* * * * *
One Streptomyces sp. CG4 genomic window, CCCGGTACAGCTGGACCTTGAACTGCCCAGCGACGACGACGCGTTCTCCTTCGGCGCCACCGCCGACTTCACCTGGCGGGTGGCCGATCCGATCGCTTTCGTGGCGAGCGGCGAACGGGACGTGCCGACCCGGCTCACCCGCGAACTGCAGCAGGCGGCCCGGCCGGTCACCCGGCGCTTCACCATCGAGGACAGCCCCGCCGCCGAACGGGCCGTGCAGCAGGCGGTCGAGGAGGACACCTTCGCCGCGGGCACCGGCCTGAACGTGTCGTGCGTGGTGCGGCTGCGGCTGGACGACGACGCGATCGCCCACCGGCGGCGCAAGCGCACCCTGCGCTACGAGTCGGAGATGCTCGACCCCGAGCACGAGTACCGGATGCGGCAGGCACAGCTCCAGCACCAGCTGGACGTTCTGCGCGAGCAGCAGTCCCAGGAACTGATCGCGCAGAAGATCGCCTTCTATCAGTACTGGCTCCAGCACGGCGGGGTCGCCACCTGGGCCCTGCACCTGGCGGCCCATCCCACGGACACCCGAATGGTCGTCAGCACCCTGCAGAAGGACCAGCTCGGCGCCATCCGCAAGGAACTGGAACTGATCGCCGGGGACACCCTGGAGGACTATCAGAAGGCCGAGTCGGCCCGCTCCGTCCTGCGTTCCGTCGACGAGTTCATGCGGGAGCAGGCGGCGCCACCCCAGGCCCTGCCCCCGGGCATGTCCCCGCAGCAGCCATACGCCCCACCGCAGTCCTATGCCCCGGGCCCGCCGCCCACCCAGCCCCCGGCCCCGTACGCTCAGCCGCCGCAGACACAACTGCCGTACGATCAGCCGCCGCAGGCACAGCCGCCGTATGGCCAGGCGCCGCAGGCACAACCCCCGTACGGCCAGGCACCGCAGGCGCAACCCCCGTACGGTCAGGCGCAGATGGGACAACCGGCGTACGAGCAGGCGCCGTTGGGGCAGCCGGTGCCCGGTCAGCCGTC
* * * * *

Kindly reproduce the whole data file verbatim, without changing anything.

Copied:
One Streptomyces sp. CG4 genomic window, CCCGGTACAGCTGGACCTTGAACTGCCCAGCGACGACGACGCGTTCTCCTTCGGCGCCACCGCCGACTTCACCTGGCGGGTGGCCGATCCGATCGCTTTCGTGGCGAGCGGCGAACGGGACGTGCCGACCCGGCTCACCCGCGAACTGCAGCAGGCGGCCCGGCCGGTCACCCGGCGCTTCACCATCGAGGACAGCCCCGCCGCCGAACGGGCCGTGCAGCAGGCGGTCGAGGAGGACACCTTCGCCGCGGGCACCGGCCTGAACGTGTCGTGCGTGGTGCGGCTGCGGCTGGACGACGACGCGATCGCCCACCGGCGGCGCAAGCGCACCCTGCGCTACGAGTCGGAGATGCTCGACCCCGAGCACGAGTACCGGATGCGGCAGGCACAGCTCCAGCACCAGCTGGACGTTCTGCGCGAGCAGCAGTCCCAGGAACTGATCGCGCAGAAGATCGCCTTCTATCAGTACTGGCTCCAGCACGGCGGGGTCGCCACCTGGGCCCTGCACCTGGCGGCCCATCCCACGGACACCCGAATGGTCGTCAGCACCCTGCAGAAGGACCAGCTCGGCGCCATCCGCAAGGAACTGGAACTGATCGCCGGGGACACCCTGGAGGACTATCAGAAGGCCGAGTCGGCCCGCTCCGTCCTGCGTTCCGTCGACGAGTTCATGCGGGAGCAGGCGGCGCCACCCCAGGCCCTGCCCCCGGGCATGTCCCCGCAGCAGCCATACGCCCCACCGCAGTCCTATGCCCCGGGCCCGCCGCCCACCCAGCCCCCGGCCCCGTACGCTCAGCCGCCGCAGACACAACTGCCGTACGATCAGCCGCCGCAGGCACAGCCGCCGTATGGCCAGGCGCCGCAGGCACAACCCCCGTACGGCCAGGCACCGCAGGCGCAACCCCCGTACGGTCAGGCGCAGATGGGACAACCGGCGTACGAGCAGGCGCCGTTGGGGCAGCCGGTGCCCGGTCAGCCGTC